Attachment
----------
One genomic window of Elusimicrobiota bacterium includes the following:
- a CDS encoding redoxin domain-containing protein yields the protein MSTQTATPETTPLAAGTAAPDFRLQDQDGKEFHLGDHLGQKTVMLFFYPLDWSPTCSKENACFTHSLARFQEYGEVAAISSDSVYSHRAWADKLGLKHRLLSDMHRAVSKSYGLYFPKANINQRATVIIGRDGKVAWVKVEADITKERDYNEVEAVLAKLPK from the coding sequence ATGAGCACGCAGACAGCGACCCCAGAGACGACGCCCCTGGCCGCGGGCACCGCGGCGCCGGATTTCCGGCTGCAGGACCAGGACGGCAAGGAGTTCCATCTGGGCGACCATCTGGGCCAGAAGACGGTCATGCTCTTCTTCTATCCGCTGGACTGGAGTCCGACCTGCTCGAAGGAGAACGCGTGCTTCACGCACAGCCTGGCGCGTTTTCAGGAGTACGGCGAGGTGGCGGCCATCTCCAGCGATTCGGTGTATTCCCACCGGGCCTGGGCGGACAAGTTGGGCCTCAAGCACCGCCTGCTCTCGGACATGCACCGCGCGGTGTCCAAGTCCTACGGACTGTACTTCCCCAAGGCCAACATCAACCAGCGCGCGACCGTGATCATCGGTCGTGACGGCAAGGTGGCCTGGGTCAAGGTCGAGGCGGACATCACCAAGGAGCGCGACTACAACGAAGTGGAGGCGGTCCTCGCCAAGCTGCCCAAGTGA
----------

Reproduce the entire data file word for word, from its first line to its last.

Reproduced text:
One genomic window of Elusimicrobiota bacterium includes the following:
- a CDS encoding redoxin domain-containing protein yields the protein MSTQTATPETTPLAAGTAAPDFRLQDQDGKEFHLGDHLGQKTVMLFFYPLDWSPTCSKENACFTHSLARFQEYGEVAAISSDSVYSHRAWADKLGLKHRLLSDMHRAVSKSYGLYFPKANINQRATVIIGRDGKVAWVKVEADITKERDYNEVEAVLAKLPK from the coding sequence ATGAGCACGCAGACAGCGACCCCAGAGACGACGCCCCTGGCCGCGGGCACCGCGGCGCCGGATTTCCGGCTGCAGGACCAGGACGGCAAGGAGTTCCATCTGGGCGACCATCTGGGCCAGAAGACGGTCATGCTCTTCTTCTATCCGCTGGACTGGAGTCCGACCTGCTCGAAGGAGAACGCGTGCTTCACGCACAGCCTGGCGCGTTTTCAGGAGTACGGCGAGGTGGCGGCCATCTCCAGCGATTCGGTGTATTCCCACCGGGCCTGGGCGGACAAGTTGGGCCTCAAGCACCGCCTGCTCTCGGACATGCACCGCGCGGTGTCCAAGTCCTACGGACTGTACTTCCCCAAGGCCAACATCAACCAGCGCGCGACCGTGATCATCGGTCGTGACGGCAAGGTGGCCTGGGTCAAGGTCGAGGCGGACATCACCAAGGAGCGCGACTACAACGAAGTGGAGGCGGTCCTCGCCAAGCTGCCCAAGTGA